Are tattoos a form of therapy?

Fiona Fletcher Reid
By Fiona Fletcher Reid,
updated on Jul 24, 2020

Are tattoos a form of therapy?

Going under the inker’s needle might hurt physically, but there is some evidence that the painful process could be making you mentally stronger

As someone without tattoos – I’ve always been fascinated by people who choose to get inked. Apart from the pain of an electric needle puncturing my skin 50 to 3,000 times per minute, it sounds like a club I’d quite like to join.

There’s a camaraderie. I’ve seen acquaintances become best buds as they discuss the likelihood of time travel, a result of an obscure Back to the Future reference peeking out from an open shirt. I’ve seen couples commemorate anniversaries, and individuals immortalise their loved ones on their skin. It’s such a socially acceptable form of creative expression that one-fifth of British adults have at least one tattoo.

Why is tattooing a thing?

The origin of tattooing can’t be pinpointed to one specific place or time, and its purpose varies, depending on location and cultural norms. There are 49 known mummified remains which show evidence of tattooing, and they originate from all over the world including Alaska, Greenland, Mongolia, Egypt, and Siberia.

The earliest known evidence of tattoos can be found on Otzi the Iceman, Europe’s oldest mummy. The body is thought to date back as far as 3370BC and has a total of 61 tattoos. On closer inspection of Otzi’s bones, experts noticed that the placement of many of his tattoos matched areas which showed degeneration. It’s widely speculated that his tattoos were strategically positioned as an early form of pain relief, similar to modern-day acupuncture. Nowadays, tattoos are generally used to symbolise a feeling or to express identity.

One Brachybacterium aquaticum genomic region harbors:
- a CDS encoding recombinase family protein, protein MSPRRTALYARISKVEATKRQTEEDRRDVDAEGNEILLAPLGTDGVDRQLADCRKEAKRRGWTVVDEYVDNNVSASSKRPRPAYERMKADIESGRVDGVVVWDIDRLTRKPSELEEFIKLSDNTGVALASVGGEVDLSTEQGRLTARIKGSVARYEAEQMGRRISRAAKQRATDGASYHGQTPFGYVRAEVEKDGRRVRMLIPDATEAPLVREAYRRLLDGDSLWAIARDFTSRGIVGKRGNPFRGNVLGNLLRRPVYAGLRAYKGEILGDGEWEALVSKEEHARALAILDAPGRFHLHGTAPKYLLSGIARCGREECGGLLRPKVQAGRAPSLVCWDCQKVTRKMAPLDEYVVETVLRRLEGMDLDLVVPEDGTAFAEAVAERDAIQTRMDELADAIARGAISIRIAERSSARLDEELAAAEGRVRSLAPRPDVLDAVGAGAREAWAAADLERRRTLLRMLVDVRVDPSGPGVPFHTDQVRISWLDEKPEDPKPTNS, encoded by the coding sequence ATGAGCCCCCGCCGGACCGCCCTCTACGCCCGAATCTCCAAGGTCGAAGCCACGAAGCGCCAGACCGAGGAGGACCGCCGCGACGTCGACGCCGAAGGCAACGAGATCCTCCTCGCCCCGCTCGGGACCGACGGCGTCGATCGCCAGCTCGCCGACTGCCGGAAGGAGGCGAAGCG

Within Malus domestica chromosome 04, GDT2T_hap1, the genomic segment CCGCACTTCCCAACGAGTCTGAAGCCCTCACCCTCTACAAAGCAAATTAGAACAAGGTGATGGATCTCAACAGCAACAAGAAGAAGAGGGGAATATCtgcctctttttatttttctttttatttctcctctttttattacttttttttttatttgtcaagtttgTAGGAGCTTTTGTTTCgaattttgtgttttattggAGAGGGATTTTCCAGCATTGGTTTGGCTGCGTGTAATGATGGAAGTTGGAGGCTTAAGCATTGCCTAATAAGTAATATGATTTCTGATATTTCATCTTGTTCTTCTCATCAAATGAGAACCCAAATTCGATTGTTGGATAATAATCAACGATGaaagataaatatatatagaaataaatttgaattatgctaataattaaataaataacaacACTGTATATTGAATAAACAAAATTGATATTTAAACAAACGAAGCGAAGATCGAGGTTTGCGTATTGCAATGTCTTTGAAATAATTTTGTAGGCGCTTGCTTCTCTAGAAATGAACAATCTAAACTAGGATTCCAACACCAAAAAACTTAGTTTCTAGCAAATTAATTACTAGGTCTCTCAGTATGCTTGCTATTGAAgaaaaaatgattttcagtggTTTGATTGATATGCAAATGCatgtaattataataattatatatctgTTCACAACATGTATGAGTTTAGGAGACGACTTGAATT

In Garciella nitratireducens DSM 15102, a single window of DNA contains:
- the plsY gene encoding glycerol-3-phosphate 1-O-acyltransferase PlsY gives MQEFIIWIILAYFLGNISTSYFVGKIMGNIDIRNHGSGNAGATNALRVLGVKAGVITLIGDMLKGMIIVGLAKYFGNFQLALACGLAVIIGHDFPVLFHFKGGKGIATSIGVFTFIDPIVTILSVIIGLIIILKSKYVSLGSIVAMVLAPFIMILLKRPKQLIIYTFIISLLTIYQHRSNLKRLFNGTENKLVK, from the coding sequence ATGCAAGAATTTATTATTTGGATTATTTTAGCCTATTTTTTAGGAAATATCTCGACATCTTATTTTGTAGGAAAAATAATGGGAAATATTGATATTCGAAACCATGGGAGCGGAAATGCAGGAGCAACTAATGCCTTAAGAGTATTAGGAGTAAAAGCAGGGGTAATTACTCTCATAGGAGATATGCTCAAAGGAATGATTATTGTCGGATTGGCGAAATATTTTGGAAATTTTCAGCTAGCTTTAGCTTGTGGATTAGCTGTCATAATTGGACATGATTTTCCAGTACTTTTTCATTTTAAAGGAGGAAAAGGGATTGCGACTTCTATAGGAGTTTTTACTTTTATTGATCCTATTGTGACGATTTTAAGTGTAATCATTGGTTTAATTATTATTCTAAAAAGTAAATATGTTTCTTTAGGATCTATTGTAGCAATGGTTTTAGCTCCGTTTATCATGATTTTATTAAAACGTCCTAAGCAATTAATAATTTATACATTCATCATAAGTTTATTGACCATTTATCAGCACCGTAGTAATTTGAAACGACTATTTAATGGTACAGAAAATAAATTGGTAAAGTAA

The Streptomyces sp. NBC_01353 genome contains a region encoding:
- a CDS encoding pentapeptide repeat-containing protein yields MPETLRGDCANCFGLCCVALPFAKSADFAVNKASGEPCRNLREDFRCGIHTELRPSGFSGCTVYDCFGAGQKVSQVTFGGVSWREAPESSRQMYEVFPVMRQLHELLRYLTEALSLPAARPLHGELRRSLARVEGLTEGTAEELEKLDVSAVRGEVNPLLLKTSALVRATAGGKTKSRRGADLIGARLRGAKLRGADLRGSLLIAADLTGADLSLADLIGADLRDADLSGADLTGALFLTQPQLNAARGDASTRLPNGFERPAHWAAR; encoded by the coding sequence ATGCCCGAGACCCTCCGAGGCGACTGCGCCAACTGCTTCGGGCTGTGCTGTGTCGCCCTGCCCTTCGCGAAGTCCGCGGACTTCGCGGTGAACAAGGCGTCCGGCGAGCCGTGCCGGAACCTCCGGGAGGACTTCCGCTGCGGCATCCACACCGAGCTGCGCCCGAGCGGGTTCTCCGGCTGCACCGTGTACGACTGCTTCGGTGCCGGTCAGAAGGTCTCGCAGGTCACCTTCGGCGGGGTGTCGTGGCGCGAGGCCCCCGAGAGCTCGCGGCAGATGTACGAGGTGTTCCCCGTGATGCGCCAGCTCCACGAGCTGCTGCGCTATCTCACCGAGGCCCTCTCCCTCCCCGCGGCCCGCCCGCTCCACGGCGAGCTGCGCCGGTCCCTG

Chemical reaction

To find out more about the physiological effects of tattooing, I spoke to Doctify-rated psychotherapist Mark Bailey — who has tattoos of his own — and he talked me through the associated brain chemistry.

It all starts with the anticipation phase, when your brain experiences a rush of adrenaline and dopamine. This can feel exciting and a bit scary, similar to riding a rollercoaster or going on a first date. Once the needle touches your skin, you produce adrenaline. “This can then help mask some of the pain,” says Mark, “although from experience it doesn’t always feel like any pain is being masked!”

Then come the endorphins. You know that amazing mood boost you get after an intense gym session? The tattooing process has the same effect. These feel-good chemicals reduce your perception of the pain in the same way as drugs like morphine or codeine. You’ll also feel a ‘natural high’ according to Mark. There is even research to suggest that getting multiple tattoos may affect your long-term ability to cope with stress, and improve your immune system by reducing the release of cortisol.

With this potent mixture of adrenaline, dopamine, and endorphins taking hold, it’s easy to see why some people insist on going back for more. But what about the agony of getting inked? Is experiencing the pain of a tattoo therapeutic in some way?

You know that amazing mood boost you get after an intense gym session? The tattooing process has the same effect